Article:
Succulents are plants that store water in their leaves, stems, or roots. They often have thick fleshy leaves, which can be either light or dark green in color.
Succulents come from sunny places like deserts and mountain sides where they grow without too much rain.
Etiolated succulents are usually caused by insufficient sunlight exposure to the plant’s leaves, causing them to appear pale and thin.
The main goal of this blog post is to provide information on etiolated succulents so you can recognize, treat and prevent them if possible!
What is Succulent Etiolation
Etiolation is a very common problem with succulent plants.
The word etiolate comes from the Greek word etiology, which refers to an abnormal or misdirected biological development. In this case, the plant’s stem or leaves become long and thin due to a lack of light exposure.
The stem or leaves of the succulent plant become long and thin, pale in color, and weak. The term etiolation is also used when describing seedlings that have been grown under low light conditions for a prolonged period.
In nature, plants use photosynthesis to produce food from sunlight by taking carbon dioxide out of the air and water from the soil, creating sugars stored as starches in their tissues.
When a plant does not get enough direct sunlight, it begins to elongate to reach the light.
This is good for its survival when it’s outside where there are many variables at play, but not so great when you’re trying to grow a plant indoors without sufficient lighting.
Homegrown succulents and houseplants need direct sunlight (or strong artificial lights) to thrive and produce beautiful flowers and fruit like the ones we see on cacti in nature.
When they don’t get enough natural or artificial light, their stems begin to stretch out looking pale because chlorophyll synthesis fails under low-light conditions. This causes them to become weak, elongated (etiolated), deformed, and vulnerable to diseases such as rot which can kill entire plants if left untreated.
Is Succulent Etiolation Bad?
Etiolation is not always bad. Etiolation is not a disease in itself, but it can be caused by an underlying problem with the plant. In some succulents, etiolation is a natural stress response, and it may not cause any issues.
In other plants, however, this phenomenon can be a sign of an underlying problem with the plant’s root system or stem structure that needs treatment at once before the condition worsens.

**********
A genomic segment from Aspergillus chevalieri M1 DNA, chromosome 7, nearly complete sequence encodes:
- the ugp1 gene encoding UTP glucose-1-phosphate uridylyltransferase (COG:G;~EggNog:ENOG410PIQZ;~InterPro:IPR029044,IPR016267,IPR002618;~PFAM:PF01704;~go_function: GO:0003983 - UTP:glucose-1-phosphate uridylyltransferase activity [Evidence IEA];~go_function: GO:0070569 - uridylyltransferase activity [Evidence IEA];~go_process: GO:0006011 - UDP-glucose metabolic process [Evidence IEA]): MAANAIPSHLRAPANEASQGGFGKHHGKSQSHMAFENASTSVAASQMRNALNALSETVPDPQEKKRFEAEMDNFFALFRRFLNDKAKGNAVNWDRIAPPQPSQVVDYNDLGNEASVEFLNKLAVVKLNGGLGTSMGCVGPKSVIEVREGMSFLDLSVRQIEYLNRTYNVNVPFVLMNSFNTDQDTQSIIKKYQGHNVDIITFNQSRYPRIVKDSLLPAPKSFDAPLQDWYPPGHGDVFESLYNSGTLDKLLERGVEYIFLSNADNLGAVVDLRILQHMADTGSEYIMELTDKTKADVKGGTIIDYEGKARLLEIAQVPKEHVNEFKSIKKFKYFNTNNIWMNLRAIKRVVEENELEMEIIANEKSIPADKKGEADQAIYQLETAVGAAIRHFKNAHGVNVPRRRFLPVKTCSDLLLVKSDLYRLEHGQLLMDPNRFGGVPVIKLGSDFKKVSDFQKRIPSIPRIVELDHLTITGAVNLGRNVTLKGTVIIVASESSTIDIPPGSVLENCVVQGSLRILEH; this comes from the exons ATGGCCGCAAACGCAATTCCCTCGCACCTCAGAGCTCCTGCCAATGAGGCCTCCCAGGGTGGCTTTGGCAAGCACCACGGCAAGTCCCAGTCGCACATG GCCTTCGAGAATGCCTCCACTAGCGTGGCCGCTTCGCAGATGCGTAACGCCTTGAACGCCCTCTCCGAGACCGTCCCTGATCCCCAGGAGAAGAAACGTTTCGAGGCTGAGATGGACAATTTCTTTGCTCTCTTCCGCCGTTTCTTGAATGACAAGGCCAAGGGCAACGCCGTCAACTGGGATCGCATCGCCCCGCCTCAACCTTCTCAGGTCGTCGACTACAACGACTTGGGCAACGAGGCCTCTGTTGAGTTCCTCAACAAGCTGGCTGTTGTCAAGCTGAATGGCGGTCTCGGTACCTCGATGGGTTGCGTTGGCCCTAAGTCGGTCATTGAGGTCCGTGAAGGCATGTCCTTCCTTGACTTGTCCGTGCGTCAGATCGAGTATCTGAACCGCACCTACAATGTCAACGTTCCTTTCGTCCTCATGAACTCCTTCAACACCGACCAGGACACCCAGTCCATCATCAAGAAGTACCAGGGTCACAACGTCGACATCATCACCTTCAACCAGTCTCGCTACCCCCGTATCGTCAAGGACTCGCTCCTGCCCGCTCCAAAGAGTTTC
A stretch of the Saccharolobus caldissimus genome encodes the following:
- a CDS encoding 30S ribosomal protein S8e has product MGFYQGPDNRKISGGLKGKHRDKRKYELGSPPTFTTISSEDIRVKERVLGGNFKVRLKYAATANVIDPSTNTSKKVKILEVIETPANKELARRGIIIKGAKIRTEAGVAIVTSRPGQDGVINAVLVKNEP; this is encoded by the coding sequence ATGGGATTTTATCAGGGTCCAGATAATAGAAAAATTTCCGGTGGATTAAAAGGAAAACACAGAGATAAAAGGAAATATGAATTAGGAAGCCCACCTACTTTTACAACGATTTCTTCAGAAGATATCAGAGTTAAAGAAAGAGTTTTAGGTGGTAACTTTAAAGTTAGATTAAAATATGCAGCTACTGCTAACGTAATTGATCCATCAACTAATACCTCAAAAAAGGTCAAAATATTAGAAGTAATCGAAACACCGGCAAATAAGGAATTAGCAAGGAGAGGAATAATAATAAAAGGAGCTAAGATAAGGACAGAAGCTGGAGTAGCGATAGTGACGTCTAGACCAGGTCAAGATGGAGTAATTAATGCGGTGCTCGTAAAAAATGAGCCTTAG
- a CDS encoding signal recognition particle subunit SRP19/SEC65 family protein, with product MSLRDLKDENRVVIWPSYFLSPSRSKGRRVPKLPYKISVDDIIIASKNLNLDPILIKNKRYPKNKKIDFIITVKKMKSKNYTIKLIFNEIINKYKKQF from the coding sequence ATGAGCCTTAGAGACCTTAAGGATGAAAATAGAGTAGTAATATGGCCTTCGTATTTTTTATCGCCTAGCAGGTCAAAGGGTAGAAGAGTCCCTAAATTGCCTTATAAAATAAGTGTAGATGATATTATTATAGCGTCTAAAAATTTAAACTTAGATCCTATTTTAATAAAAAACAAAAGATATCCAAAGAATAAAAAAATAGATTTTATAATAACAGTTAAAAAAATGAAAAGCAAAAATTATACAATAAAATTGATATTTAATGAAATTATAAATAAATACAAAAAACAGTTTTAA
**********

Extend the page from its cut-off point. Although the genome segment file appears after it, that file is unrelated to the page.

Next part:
Usually, if a succulent looks etiolated, it results from too little light or extreme heat.
In most cases, you can treat an etiolated plant by providing additional lighting and keeping the soil moist but not wet. In some more severe cases, however, with an etiolated cactus that has been severely stressed from lack of water, you may need to do a plant surgery and cut away the affected parts of the stem.
Generally, etiolation is not dangerous in itself, but it can indicate that something else is wrong with your succulents.
If your succulent looks severely stressed from lack of light or heat, for instance, this could indicate an underlying problem such as root rot from being overwatered.
If a succulent is not getting sufficient light, the etiolated stem may eventually become so weak that it breaks off and can no longer be saved.
In some cases, you might notice etiolation on only one part of your plant or in just a few branches while other parts look healthy.
This can be a sign that the plant’s growth pattern has been disrupted for some reason. Perhaps, your succulent is growing in an area with too little light or heat, and it started to stretch out its stem towards more sunlight.
The etiolated parts of the plant may eventually start dying back until they are no longer attached to the main body of the plant and the entire succulent dies.
In most cases, this is not a significant problem, as etiolated stems can easily be removed from the plant without harming it.
However, if your succulent stem has become too thin or brittle to remove by hand (e.g., cacti), you may need to perform surgery on the plant and cut the stem away.
What Causes Succulent Etiolation
A lack of light typically causes etiolated succulents. This occurs when a succulent is placed in an area with low light levels or receives too much shade.